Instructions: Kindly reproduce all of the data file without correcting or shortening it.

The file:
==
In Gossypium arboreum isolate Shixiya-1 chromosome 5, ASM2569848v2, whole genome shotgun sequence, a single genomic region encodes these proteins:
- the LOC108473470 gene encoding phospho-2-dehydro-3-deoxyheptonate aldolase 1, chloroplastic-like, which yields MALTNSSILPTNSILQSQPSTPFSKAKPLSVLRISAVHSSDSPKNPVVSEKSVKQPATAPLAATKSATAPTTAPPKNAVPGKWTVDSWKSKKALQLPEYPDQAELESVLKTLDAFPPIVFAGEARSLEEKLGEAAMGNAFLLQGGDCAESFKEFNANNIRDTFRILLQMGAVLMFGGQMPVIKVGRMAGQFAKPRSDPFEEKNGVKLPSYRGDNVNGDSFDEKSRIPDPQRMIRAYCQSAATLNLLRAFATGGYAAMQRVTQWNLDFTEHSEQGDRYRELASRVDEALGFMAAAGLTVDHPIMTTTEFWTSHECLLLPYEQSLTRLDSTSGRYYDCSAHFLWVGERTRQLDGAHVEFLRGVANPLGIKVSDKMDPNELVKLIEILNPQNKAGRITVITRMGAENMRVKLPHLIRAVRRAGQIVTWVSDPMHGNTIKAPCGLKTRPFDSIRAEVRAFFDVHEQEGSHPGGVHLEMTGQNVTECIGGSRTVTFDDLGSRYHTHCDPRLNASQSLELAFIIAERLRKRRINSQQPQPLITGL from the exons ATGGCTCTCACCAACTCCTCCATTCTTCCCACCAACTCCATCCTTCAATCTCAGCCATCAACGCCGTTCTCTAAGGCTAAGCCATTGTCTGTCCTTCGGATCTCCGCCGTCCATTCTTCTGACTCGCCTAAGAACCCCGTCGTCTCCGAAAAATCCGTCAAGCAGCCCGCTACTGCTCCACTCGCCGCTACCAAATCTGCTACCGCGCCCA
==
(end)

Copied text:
In Gossypium arboreum isolate Shixiya-1 chromosome 5, ASM2569848v2, whole genome shotgun sequence, a single genomic region encodes these proteins:
- the LOC108473470 gene encoding phospho-2-dehydro-3-deoxyheptonate aldolase 1, chloroplastic-like, which yields MALTNSSILPTNSILQSQPSTPFSKAKPLSVLRISAVHSSDSPKNPVVSEKSVKQPATAPLAATKSATAPTTAPPKNAVPGKWTVDSWKSKKALQLPEYPDQAELESVLKTLDAFPPIVFAGEARSLEEKLGEAAMGNAFLLQGGDCAESFKEFNANNIRDTFRILLQMGAVLMFGGQMPVIKVGRMAGQFAKPRSDPFEEKNGVKLPSYRGDNVNGDSFDEKSRIPDPQRMIRAYCQSAATLNLLRAFATGGYAAMQRVTQWNLDFTEHSEQGDRYRELASRVDEALGFMAAAGLTVDHPIMTTTEFWTSHECLLLPYEQSLTRLDSTSGRYYDCSAHFLWVGERTRQLDGAHVEFLRGVANPLGIKVSDKMDPNELVKLIEILNPQNKAGRITVITRMGAENMRVKLPHLIRAVRRAGQIVTWVSDPMHGNTIKAPCGLKTRPFDSIRAEVRAFFDVHEQEGSHPGGVHLEMTGQNVTECIGGSRTVTFDDLGSRYHTHCDPRLNASQSLELAFIIAERLRKRRINSQQPQPLITGL from the exons ATGGCTCTCACCAACTCCTCCATTCTTCCCACCAACTCCATCCTTCAATCTCAGCCATCAACGCCGTTCTCTAAGGCTAAGCCATTGTCTGTCCTTCGGATCTCCGCCGTCCATTCTTCTGACTCGCCTAAGAACCCCGTCGTCTCCGAAAAATCCGTCAAGCAGCCCGCTACTGCTCCACTCGCCGCTACCAAATCTGCTACCGCGCCCA